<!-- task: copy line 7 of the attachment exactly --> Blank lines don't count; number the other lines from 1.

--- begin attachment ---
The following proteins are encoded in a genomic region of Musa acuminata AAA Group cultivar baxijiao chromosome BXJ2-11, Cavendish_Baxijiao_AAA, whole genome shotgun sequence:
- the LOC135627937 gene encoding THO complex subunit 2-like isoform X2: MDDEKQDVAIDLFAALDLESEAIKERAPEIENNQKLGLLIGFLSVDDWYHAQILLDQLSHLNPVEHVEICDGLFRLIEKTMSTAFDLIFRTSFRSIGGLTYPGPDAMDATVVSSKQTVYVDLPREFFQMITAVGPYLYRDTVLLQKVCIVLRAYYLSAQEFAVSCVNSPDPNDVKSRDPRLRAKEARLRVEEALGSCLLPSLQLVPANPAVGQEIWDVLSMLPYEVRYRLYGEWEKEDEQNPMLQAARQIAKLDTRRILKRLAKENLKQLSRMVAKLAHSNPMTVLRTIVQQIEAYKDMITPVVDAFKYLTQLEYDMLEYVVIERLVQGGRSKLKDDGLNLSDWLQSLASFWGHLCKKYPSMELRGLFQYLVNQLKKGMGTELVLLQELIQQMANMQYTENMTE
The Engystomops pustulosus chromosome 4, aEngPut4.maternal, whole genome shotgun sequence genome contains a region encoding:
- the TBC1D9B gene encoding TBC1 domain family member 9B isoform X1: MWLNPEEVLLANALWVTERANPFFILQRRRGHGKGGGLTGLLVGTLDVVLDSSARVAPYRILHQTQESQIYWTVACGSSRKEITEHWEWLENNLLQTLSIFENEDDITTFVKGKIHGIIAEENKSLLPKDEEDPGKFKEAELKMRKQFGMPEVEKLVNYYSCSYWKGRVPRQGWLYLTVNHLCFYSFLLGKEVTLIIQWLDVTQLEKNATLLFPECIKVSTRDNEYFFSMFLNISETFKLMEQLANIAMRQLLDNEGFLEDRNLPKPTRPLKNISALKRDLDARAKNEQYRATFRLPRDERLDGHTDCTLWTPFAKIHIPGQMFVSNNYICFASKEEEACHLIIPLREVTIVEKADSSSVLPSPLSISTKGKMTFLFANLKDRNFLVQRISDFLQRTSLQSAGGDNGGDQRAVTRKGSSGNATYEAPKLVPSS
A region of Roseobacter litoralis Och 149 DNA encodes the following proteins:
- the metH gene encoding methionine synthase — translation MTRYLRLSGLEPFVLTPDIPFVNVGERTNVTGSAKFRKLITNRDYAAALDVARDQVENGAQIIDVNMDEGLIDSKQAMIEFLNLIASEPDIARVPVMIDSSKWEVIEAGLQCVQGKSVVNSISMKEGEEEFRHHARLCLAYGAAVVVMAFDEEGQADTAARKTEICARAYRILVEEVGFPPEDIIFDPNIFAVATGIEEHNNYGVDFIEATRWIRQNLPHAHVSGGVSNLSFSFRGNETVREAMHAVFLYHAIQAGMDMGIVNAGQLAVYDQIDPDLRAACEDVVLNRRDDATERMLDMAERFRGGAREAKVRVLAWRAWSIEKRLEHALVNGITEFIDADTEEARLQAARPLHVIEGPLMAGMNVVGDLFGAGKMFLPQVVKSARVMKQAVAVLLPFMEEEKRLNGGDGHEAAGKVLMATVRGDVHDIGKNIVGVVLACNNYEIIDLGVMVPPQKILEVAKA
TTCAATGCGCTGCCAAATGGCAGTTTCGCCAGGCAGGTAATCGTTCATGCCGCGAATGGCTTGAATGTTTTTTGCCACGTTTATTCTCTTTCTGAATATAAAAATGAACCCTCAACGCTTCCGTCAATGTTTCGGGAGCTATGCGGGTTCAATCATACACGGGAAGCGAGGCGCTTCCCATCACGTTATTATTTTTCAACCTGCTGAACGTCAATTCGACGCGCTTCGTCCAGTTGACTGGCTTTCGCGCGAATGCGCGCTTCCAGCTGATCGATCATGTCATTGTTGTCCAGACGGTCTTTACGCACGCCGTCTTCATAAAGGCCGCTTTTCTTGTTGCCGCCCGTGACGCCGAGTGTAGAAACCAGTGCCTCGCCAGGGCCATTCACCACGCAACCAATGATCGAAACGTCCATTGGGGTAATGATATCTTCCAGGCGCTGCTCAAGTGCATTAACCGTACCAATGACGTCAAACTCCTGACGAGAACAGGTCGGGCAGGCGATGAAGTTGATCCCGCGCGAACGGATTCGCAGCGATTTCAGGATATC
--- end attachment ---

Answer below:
TTCAATGCGCTGCCAAATGGCAGTTTCGCCAGGCAGGTAATCGTTCATGCCGCGAATGGCTTGAATGTTTTTTGCCACGTTTATTCTCTTTCTGAATATAAAAATGAACCCTCAACGCTTCCGTCAATGTTTCGGGAGCTATGCGGGTTCAATCATACACGGGAAGCGAGGCGCTTCCCATCACGTTATTATTTTTCAACCTGCTGAACGTCAATTCGACGCGCTTCGTCCAGTTGACTGGCTTTCGCGCGAATGCGCGCTTCCAGCTGATCGATCATGTCATTGTTGTCCAGACGGTCTTTACGCACGCCGTCTTCATAAAGGCCGCTTTTCTTGTTGCCGCCCGTGACGCCGAGTGTAGAAACCAGTGCCTCGCCAGGGCCATTCACCACGCAACCAATGATCGAAACGTCCATTGGGGTAATGATATCTTCCAGGCGCTGCTCAAGTGCATTAACCGTACCAATGACGTCAAACTCCTGACGAGAACAGGTCGGGCAGGCGATGAAGTTGATCCCGCGCGAACGGATTCGCAGCGATTTCAGGATATC